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              Watercolor: Teaching the Unteachable

(Click on any image to enlarge)

Of all the mediums, watercolor is the most idiomatically unique. After all, the vehicle used to move the pigment is water. And, what is more “Zen”- like and quixotic than water? Its very nature conjures up images of rivulets, streams and rivers, meandering across uneven terrain, skirting obstacles, and seeking the path of least resistance.

Try grabbing a handful of water some time, and see what you come up with. It has a remarkable thirst for freedom, and resistance to containment. The beauty, and identity, of a stream lies in its continuous motion. A photograph of a stream is no more “stream” than a photo of a man running can be called “running”. We harness streams and rivers into utilitarian reservoirs, to be controlled and utilized for our needs. However, like penned “wild” horses, the containment strangles the water’s very nature, and its aesthetic beauty.

So what’s the point? Well, I feel that when an artist selects watercolor as his (or her) medium, they make it incumbent upon themselves to not only understand the very nature of their vehicle (water), but become “one” with it. Striving for less chokes the very spontaneity from a medium that craves to be a partner in the creative process.

Frankly, there’s nothing more boring than “stay within the lines” watercolors. They are the very antithesis of the nature of the medium. It’s like a wish to have all streams be straight as canals. The beauty of watercolor lies in its capriciousness. It has a voice that needs to be heard in each painting.

A good watercolorist learns to give up his ego to the medium. He draws and plans, but, in the execution of the painting, he is prepared to allow the water to take him in directions that he could never have dreamed of. Only then does the watercolorist know that he is not the “Doer”, but merely and conduit for “That” which sources creation itself.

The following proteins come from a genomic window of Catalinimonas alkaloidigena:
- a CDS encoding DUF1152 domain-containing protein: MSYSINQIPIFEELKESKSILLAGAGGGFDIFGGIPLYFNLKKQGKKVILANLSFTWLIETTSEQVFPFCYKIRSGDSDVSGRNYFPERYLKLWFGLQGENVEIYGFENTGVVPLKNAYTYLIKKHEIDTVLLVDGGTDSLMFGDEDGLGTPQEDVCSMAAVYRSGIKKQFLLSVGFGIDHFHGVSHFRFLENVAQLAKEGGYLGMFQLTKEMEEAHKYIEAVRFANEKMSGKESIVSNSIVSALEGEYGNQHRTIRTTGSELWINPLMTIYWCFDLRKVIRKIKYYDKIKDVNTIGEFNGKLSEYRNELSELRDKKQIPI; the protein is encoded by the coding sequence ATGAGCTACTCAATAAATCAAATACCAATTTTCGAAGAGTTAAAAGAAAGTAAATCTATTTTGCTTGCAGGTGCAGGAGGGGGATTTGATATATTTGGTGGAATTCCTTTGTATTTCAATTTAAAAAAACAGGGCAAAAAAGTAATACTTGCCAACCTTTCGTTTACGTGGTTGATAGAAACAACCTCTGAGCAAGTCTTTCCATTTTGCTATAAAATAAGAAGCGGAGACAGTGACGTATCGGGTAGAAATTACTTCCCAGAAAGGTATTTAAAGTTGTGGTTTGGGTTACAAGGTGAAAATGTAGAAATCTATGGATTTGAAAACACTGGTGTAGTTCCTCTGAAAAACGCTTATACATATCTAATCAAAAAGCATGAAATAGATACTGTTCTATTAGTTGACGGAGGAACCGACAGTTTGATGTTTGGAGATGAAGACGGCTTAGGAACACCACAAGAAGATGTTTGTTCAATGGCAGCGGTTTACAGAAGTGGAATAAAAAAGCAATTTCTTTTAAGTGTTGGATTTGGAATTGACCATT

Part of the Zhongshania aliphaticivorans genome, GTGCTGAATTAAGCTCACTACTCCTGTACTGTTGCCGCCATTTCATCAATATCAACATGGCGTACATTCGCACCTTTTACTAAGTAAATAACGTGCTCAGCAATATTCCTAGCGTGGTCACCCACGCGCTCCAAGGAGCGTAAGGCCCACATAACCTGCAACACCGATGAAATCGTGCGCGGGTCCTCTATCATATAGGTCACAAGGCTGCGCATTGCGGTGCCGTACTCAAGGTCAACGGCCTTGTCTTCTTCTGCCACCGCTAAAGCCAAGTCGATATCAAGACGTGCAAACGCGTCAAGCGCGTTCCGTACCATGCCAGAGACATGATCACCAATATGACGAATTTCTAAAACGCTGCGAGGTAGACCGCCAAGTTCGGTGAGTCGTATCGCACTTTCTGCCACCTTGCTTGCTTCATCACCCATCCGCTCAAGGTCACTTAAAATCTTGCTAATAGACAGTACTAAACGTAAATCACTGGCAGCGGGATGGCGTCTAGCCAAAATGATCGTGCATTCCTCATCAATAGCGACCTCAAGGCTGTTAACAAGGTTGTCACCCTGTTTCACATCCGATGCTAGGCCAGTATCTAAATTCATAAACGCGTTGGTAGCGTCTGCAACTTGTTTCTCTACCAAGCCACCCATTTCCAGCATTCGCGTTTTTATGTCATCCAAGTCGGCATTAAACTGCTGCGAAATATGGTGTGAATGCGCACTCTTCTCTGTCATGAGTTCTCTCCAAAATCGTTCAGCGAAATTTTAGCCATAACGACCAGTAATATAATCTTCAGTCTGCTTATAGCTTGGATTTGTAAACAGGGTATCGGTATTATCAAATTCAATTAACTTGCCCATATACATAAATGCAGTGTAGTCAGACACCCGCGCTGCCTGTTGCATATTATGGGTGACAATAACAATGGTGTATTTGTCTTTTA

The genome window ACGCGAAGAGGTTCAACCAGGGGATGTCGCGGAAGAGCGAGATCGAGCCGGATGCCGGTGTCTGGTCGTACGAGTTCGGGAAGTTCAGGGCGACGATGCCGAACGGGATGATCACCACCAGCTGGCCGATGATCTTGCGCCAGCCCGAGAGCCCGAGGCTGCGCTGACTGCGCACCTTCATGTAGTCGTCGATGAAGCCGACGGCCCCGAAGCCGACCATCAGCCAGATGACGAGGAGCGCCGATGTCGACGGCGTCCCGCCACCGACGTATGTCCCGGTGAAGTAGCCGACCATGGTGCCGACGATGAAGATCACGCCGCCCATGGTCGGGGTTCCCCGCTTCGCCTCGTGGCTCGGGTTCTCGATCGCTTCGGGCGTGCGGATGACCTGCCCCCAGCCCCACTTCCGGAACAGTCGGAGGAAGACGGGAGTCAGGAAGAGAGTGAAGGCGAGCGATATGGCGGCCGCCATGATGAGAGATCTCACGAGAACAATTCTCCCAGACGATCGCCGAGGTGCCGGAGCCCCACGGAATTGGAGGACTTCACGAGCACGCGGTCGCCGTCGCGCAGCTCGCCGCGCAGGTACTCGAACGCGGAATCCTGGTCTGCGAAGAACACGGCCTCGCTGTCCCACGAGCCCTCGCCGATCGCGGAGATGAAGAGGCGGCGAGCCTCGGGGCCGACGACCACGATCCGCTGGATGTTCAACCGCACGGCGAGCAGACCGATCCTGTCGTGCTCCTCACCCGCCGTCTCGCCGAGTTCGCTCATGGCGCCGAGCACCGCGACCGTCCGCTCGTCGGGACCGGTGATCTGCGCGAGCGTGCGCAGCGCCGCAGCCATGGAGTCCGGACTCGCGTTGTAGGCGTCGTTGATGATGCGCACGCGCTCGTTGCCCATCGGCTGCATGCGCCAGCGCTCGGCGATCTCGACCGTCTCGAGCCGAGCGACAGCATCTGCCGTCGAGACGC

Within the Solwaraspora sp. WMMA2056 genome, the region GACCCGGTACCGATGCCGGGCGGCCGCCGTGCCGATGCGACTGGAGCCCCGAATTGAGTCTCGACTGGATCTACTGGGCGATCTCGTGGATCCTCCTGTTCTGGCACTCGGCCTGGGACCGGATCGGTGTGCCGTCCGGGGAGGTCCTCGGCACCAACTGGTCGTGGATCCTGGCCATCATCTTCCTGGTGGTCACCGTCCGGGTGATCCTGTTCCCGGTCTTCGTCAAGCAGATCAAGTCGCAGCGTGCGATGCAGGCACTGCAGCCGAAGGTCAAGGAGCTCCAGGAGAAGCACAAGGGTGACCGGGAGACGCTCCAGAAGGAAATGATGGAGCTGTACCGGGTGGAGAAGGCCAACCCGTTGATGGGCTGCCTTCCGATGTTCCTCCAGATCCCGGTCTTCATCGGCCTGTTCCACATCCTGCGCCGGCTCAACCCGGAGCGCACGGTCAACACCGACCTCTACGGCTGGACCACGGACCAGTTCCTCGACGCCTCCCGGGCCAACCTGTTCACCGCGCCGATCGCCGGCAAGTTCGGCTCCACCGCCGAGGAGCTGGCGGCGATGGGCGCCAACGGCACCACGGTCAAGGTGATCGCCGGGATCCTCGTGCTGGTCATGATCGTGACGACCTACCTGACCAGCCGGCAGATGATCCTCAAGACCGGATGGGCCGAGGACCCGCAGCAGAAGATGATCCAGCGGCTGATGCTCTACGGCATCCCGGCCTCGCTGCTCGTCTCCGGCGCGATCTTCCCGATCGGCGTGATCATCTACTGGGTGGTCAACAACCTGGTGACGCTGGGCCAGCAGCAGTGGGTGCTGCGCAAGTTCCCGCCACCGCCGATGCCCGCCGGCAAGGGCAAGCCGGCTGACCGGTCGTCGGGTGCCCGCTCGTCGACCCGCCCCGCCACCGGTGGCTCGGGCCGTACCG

If you are thinking that relinquishing a measure of control to the unexpected can lead to disaster – you are right. Conversely, nothing of value has ever been accomplished without risk. The great watercolorist, Robert E. Wood once said that, “a watercolorist should paint at the very edge of his control.”
 
My friend, Frank LaLumia (December, 2008 newsletter “Another Approach”, is a fine practitioner of this axiom. The following is an example of a full sheet he painted on-location in San Francisco’s China Town. Frank started with an inch and a half wash brush, a wet sheet and rich broad-based washes. As these were drying, he introduced various warm and cool tones into the washes, and allowed the watercolor to dictate where to place the awnings, window, signs and other architectural elements. In other words, he discovered all of the elements as the painting unfolded. This approach requires a “oneness” with the medium, a complete understanding of “tempo” (which we’ll discuss in a bit) and the courage to just “let it flow”.
But look at the results: a one-of-a-kind, spontaneous artwork, with heart and life in it. This is what watercolor is all about - true collaboration of artist and medium.

              
“China Town” 22x30 wc

The following example is a full sheet watercolor that I painted from some watercolor sketches I did in a flamenco club in Granada, Spain. Eighty percent of the painting was painted wet-into-wet with an inch and a half wash brush. I didn’t mask anything out. I painted around the main figure, and allowed the wet washes of the background to dictate the placement of the less-defined figures. I just kept charging in darker and darker paint into the wet washes, and let the watercolor suggest figures, shapes and other elements.

   
“Estampa” 22x30 wc

One could pick apart the above paintings for minor flaws. But the only way to achieve the spontaneous, fluid quality exhibited by these works is to let the watercolor paint take an active role in the process.

It would be impossible for a musician to perform anything if he had to think about each note played. Years of scales and studies allow the musician to be a “one” with the instrument and the music. As a result, he is only concerned with interpretation and emotion. To be an accomplished watercolorist, one must arrive at this space.

When one wets a sheet of watercolor paper (or an area of the paper), the drying process begins immediately. If left alone, the paper will go through an infinite number of drying stages, down to a sheen, then barely damp and then totally dry. At any drying stage, the watercolorist can jump in with an infinite number of water/pigment combinations on his brush. Each water/pigment combination will have a different result, depending on the drying stage of the paper. For example, if one takes a wet brush, loaded with pigment, and charges it into a wet paper, the pigment will disperse over a large area. Conversely, a damp brush, loaded with pigment, charged into a barely damp paper will leave a stroke that barely moves at all.